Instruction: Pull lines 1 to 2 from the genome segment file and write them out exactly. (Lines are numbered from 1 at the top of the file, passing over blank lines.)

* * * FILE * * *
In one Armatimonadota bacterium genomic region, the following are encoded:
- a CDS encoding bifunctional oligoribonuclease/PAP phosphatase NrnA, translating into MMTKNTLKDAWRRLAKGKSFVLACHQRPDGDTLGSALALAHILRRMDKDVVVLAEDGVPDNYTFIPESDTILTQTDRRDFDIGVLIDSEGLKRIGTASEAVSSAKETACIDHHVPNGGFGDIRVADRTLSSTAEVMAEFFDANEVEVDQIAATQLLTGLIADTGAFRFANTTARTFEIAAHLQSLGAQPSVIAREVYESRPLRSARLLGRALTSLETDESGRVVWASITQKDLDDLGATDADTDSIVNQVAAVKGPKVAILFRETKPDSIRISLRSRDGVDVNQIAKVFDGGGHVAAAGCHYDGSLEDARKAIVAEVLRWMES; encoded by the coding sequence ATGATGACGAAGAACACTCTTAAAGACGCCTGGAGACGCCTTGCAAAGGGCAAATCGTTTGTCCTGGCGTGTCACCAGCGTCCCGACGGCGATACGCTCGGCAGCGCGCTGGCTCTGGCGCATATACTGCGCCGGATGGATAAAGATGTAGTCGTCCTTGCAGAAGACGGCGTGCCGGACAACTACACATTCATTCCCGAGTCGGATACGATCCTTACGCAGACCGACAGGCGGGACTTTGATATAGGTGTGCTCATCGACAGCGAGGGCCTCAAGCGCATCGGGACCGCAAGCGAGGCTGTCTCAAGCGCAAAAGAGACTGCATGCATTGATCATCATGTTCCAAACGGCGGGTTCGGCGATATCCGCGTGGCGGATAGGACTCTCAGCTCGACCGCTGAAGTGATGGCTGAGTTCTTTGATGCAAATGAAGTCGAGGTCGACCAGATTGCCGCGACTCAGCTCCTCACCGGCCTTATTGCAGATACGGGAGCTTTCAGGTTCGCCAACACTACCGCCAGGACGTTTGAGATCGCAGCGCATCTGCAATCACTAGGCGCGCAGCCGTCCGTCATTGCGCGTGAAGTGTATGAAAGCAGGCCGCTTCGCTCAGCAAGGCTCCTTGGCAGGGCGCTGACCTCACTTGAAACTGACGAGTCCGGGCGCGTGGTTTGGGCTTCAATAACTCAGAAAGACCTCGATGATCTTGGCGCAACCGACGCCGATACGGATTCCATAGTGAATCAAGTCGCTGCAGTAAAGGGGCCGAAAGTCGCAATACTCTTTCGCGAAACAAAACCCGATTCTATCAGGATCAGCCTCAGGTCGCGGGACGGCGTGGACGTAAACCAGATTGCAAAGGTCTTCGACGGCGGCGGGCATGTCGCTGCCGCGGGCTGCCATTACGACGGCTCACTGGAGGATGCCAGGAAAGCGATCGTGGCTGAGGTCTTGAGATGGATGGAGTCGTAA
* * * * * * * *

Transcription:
In one Armatimonadota bacterium genomic region, the following are encoded:
- a CDS encoding bifunctional oligoribonuclease/PAP phosphatase NrnA, translating into MMTKNTLKDAWRRLAKGKSFVLACHQRPDGDTLGSALALAHILRRMDKDVVVLAEDGVPDNYTFIPESDTILTQTDRRDFDIGVLIDSEGLKRIGTASEAVSSAKETACIDHHVPNGGFGDIRVADRTLSSTAEVMAEFFDANEVEVDQIAATQLLTGLIADTGAFRFANTTARTFEIAAHLQSLGAQPSVIAREVYESRPLRSARLLGRALTSLETDESGRVVWASITQKDLDDLGATDADTDSIVNQVAAVKGPKVAILFRETKPDSIRISLRSRDGVDVNQIAKVFDGGGHVAAAGCHYDGSLEDARKAIVAEVLRWMES; encoded by the coding sequence ATGATGACGAAGAACACTCTTAAAGACGCCTGGAGACGCCTTGCAAAGGGCAAATCGTTTGTCCTGGCGTGTCACCAGCGTCCCGACGGCGATACGCTCGGCAGCGCGCTGGCTCTGGCGCATATACTGCGCCGGATGGATAAAGATGTAGTCGTCCTTGCAGAAGACGGCGTGCCGGACAACTACACATTCATTCCCGAGTCGGATACGATCCTTACGCAGACCGACAGGCGGGACTTTGATATAGGTGTGCTCATCGACAGCGAGGGCCTCAAGCGCATCGGGACCGCAAGCGAGGCTGTCTCAAGCGCAAAAGAGACTGCATGCATTGATCATCATGTTCCAAACGGCGGGTTCGGCGATATCCGCGTGGCGGATAGGACTCTCAGCTCGACCGCTGAAGTGATGGCTGAGTTCTTTGATGCAAATGAAGTCGAGGTCGACCAGATTGCCGCGACTCAGCTCCTCACCGGCCTTATTGCAGATACGGGAGCTTTCAGGTTCGCCAACACTACCGCCAGGACGTTTGAGATCGCAGCGCATCTGCAATCACTAGGCGCGCAGCCGTCCGTCATTGCGCGTGAAGTGTATGAAAGCAGGCCGCTTCGCTCAGCAAGGCTCCTTGGCAGGGCGCTGACCTCACTTGAAACTGACGAGTCCGGGCGCGTGGTTTGGGCTTCAATAACTCAGAAAGACCTCGATGATCTTGGCGCAACCGACGCCGATACGGATTCCATAGTGAATCAAGTCGCTGCAGTAAAGGGGCCGAAAGTCGCAATACTCTTTCGCGAAACAAAACCCGATTCTATCAGGATCAGCCTCAGGTCGCGGGACGGCGTGGACGTAAACCAGATTGCAAAGGTCTTCGACGGCGGCGGGCATGTCGCTGCCGCGGGCTGCCATTACGACGGCTCACTGGAGGATGCCAGGAAAGCGATCGTGGCTGAGGTCTTGAGATGGATGGAGTCGTAA